Situated in the extreme of both South Africa as well as the Kruger National Park lies an area called Pafuri, named after the Venda chief Maphaphuli. This area belongs to the Makuleke tribe and represents the first successful land claim to be accepted after South Africa became a democracy in 1994. The concession is 24 000 hectares in extent, which includes all the land between the ancient Limpopo (which originated in the Angolan highlands just over 64 million years ago!) and the powerful Luvuvhu which is only two million years old and is still actively carving its way through the sandstone in the area. The concession is cradled by Zimbabwe to the north and Mozambique to the east.
There is more to Pafuri than its incredible diversity, scenery and wildlife however. The rocks and landscape tell a story that begins millions of years ago, through to the arrival of the first hominids 1.7 million years ago and until its most recent inhabitants. It is important not to overlook the cultural history of the area and how it has had an influence in producing such an amazing area.
The landscape itself is ancient. The rocks at the bottom of Lanner Gorge, for example, reach back over 250 million years recording at their base the greatest extinction event the planet has ever seen, an event heralding the end of the Palaeozoic and the beginning of the Mesozoic – the age of the Dinosaurs. This extinction is known as the Permian Extinction and well over 80 % of all species on the planet vanished. This was a tragedy for some but a great opportunity for others. At the bottom of Lanner Gorge there are rocks of apparently Permian age and were originally part of a world whose landmasses were fused into a giant super – continent known as Pangaea and the rocks of this period indicate that the climate of the interior of this super – continent was harsh and arid.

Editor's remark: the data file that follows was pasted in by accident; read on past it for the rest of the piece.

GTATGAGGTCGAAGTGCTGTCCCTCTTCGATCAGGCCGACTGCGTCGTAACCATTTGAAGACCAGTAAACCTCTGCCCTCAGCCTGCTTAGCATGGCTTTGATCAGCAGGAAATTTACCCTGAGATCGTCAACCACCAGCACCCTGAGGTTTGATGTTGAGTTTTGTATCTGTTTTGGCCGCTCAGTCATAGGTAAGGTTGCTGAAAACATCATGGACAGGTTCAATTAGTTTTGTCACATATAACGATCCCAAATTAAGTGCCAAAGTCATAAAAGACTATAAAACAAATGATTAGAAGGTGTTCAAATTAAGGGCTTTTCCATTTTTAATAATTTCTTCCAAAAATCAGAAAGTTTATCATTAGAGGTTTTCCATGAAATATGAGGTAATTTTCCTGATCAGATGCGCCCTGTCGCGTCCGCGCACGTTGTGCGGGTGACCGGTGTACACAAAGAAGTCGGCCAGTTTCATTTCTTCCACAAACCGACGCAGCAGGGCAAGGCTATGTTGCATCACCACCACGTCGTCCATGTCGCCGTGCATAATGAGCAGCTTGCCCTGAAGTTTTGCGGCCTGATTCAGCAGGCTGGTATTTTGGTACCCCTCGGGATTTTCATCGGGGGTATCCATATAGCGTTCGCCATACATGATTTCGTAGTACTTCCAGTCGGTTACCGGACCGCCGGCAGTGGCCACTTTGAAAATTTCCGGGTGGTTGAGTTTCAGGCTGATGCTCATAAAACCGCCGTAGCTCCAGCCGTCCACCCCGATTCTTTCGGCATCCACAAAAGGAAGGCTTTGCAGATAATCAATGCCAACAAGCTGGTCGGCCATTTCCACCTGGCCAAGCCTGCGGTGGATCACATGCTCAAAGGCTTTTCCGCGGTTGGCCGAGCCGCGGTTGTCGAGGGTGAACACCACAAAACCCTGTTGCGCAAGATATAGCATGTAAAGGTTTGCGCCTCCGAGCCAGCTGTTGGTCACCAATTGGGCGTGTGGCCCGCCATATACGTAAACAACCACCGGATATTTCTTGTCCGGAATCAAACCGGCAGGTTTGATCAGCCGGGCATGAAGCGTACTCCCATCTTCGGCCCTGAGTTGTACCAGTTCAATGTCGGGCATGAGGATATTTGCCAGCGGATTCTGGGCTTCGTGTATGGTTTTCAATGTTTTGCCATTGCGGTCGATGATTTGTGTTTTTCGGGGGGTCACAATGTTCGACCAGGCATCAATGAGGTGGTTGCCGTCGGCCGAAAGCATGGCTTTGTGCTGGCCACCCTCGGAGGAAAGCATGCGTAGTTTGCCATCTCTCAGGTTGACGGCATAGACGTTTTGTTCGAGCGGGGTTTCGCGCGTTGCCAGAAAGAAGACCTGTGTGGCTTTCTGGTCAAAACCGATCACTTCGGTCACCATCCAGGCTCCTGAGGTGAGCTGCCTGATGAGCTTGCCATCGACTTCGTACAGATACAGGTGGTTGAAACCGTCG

Most of the sandstone in the Pafuri region hails from the great age of dinosaurs – the Jurassic and Cretaceous Periods. During the early Jurassic Period (Approximately 210 – 144 million years ago), the area was extremely arid as is evident by the sandstones of the area as – there are many ‘dune and desert’ structures, such as desert roses that have been preserved within the rocks of the region. This was also a period of intense volcanic activity, with igneous rocks representing the ejected and intrusive molten matter from the interior of the earth scattered around the region. The Jurassic period was the age of the vicious carnivorous dinosaurs. It was also the age of the origin of vertebrate flight, with the first avian species appearing which was known as Archaeopteryx, meaning ancient wing. Archaeopteryx showed evolutionary moves from a reptile to a bird, as it had a keeled breast bone and many redundant bones were lost whilst other large bones took on a honeycomb structure that we are familiar with today’s modern avians. This was also a time of global upheaval as the world continent of Pangaea began to break up.